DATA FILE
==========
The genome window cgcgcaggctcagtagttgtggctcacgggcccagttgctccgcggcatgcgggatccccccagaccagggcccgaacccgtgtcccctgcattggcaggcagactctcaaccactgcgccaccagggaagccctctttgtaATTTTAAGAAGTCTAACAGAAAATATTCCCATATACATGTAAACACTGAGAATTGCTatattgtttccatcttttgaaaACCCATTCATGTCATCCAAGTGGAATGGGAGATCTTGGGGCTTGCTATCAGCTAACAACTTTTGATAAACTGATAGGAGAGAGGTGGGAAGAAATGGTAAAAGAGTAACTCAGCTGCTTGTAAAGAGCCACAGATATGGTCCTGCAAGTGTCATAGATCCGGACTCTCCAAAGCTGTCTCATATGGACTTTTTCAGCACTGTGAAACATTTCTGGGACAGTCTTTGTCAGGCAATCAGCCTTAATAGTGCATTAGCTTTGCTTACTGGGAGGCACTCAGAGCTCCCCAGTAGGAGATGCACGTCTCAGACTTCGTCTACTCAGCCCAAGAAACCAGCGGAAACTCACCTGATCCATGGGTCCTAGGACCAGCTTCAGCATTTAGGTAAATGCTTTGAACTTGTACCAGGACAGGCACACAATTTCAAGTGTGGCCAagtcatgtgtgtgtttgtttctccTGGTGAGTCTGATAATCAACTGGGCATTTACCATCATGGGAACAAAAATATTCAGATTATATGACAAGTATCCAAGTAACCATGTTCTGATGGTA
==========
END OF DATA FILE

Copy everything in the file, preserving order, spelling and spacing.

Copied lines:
The genome window cgcgcaggctcagtagttgtggctcacgggcccagttgctccgcggcatgcgggatccccccagaccagggcccgaacccgtgtcccctgcattggcaggcagactctcaaccactgcgccaccagggaagccctctttgtaATTTTAAGAAGTCTAACAGAAAATATTCCCATATACATGTAAACACTGAGAATTGCTatattgtttccatcttttgaaaACCCATTCATGTCATCCAAGTGGAATGGGAGATCTTGGGGCTTGCTATCAGCTAACAACTTTTGATAAACTGATAGGAGAGAGGTGGGAAGAAATGGTAAAAGAGTAACTCAGCTGCTTGTAAAGAGCCACAGATATGGTCCTGCAAGTGTCATAGATCCGGACTCTCCAAAGCTGTCTCATATGGACTTTTTCAGCACTGTGAAACATTTCTGGGACAGTCTTTGTCAGGCAATCAGCCTTAATAGTGCATTAGCTTTGCTTACTGGGAGGCACTCAGAGCTCCCCAGTAGGAGATGCACGTCTCAGACTTCGTCTACTCAGCCCAAGAAACCAGCGGAAACTCACCTGATCCATGGGTCCTAGGACCAGCTTCAGCATTTAGGTAAATGCTTTGAACTTGTACCAGGACAGGCACACAATTTCAAGTGTGGCCAagtcatgtgtgtgtttgtttctccTGGTGAGTCTGATAATCAACTGGGCATTTACCATCATGGGAACAAAAATATTCAGATTATATGACAAGTATCCAAGTAACCATGTTCTGATGGTA